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Lady, The


Stars: Michelle Yeoh, David Thewlis, Jonathan Raggett, Jonathan Woodhouse, Susan Wooldridge, Benedict Wong, Htun Lin, Agga Poechit

Director: Luc Besson

Yeoh, probably best known for her action roles in such films as Crouching Tiger, Hidden Dragon, Tomorrow Never Dies and The Mummy: Tomb of the Dragon Emperor, gives a vivid and convincing portrayal of Burmese political heroine Aung San Suu Kyi in this effective biopic. While Rebecca Frayn’s screenplay is a tad light on political detail that is probably to be expected in a movie that plays to its potential audiences by concentrating rather more on its subject’s personal relationships with husband and children than delivering a deeply researched political polemic.

Kyi’s story begins in 1947 Rangoon where Yeoh’s activist father is killed. Years later she is happily married to Thewlis with two sons and living in Oxford with her husband, when she has to return to Burma because her mother is ill.

Appalled by the brutalities of her country’s military rulers that she witnesses, she decides to stay on. She joins a new democracy party and campaigns vigorously. But after they win the election, a dictatorial general puts her under house arrest where she is cut off from the world and her family for 15 years…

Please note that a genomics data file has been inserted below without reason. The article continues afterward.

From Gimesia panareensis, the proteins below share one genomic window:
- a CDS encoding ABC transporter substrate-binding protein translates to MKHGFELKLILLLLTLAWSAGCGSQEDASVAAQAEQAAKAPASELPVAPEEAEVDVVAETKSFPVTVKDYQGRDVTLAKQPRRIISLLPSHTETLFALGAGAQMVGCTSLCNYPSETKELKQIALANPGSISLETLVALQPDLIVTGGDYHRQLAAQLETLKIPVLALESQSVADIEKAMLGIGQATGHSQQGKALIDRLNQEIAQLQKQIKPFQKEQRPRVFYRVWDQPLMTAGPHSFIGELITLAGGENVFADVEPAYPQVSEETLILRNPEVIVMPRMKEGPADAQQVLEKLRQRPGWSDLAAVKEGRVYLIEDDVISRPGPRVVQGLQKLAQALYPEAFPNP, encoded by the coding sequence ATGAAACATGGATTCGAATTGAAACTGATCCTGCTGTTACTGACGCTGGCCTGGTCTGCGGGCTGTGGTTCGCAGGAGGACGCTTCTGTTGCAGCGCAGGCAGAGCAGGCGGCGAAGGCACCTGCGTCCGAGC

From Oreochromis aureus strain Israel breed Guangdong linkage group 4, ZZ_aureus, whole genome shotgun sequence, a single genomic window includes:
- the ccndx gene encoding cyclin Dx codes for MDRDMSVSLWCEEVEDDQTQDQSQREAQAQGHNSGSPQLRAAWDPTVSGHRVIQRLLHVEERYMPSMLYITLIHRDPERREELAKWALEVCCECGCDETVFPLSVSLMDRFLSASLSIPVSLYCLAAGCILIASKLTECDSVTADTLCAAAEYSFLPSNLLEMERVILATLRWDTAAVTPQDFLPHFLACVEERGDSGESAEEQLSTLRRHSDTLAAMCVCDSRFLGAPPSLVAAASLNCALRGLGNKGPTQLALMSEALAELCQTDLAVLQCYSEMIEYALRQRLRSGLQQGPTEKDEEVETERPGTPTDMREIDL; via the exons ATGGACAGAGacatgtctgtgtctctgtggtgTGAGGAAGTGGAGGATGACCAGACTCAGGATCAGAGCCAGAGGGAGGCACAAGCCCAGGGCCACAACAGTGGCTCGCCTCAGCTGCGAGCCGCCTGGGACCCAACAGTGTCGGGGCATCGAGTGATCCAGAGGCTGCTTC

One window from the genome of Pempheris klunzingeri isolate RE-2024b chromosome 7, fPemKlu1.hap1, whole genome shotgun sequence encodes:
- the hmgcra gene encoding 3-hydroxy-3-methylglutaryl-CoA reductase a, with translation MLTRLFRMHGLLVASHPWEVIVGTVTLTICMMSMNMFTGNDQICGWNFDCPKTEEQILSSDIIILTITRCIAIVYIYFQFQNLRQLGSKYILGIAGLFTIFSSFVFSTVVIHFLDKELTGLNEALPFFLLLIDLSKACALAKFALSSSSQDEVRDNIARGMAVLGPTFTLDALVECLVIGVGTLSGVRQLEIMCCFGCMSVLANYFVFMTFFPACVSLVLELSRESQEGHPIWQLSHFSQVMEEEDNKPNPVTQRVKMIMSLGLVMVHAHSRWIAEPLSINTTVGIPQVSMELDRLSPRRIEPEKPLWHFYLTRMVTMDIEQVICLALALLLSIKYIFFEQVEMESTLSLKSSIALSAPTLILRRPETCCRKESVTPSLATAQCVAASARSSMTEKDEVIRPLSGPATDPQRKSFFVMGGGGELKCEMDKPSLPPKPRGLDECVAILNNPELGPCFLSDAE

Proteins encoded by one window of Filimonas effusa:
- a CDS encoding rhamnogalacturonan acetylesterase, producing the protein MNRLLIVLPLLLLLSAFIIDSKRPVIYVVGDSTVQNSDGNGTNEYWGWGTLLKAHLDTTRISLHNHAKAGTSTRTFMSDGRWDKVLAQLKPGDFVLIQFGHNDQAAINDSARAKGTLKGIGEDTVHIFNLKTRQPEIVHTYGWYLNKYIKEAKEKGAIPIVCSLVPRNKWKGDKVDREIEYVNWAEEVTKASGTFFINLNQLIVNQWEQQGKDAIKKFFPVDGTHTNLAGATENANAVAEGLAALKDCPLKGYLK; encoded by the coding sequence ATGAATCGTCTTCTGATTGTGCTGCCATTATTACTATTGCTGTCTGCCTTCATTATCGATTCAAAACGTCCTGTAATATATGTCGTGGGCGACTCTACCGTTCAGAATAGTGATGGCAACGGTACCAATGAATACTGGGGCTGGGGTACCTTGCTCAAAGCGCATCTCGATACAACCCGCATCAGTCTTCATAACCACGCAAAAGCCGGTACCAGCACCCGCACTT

Yeoh brings her character to life, skilfully underplaying scenes which could easily tip over into melodrama, and is well supported by Thewlis (who also plays his twin brother at one slightly surprising juncture), whose performance as a sensitive man fighting for his wife and family while battling terminal cancer adds impact to the story.

Thailand, too, gives an attractive performance standing in (apart from some stolen scenes on Burmese locations) for Burma and is beautifully filmed by Thierry Arbogast. I was impressed, too, by Besson’s careful direction. True The Lady is a little bit overlong. That said, Besson, rather better known for action thrillers pictures such as Taxi and Transporter 3, bends his talents towards the subject rather than stressing his credentials as an auteur.

Alan Frank

France/UK 2012. UK Distributor: Entertainment Film Distributors. Technicolor.
132 minutes. Widescreen. UK certificate: 12A.

Guidance ratings (out of 3): Sex/nudity 0, Violence/Horror 2, Drugs 0, Swearing 0.

Review date: 01 Jan 2012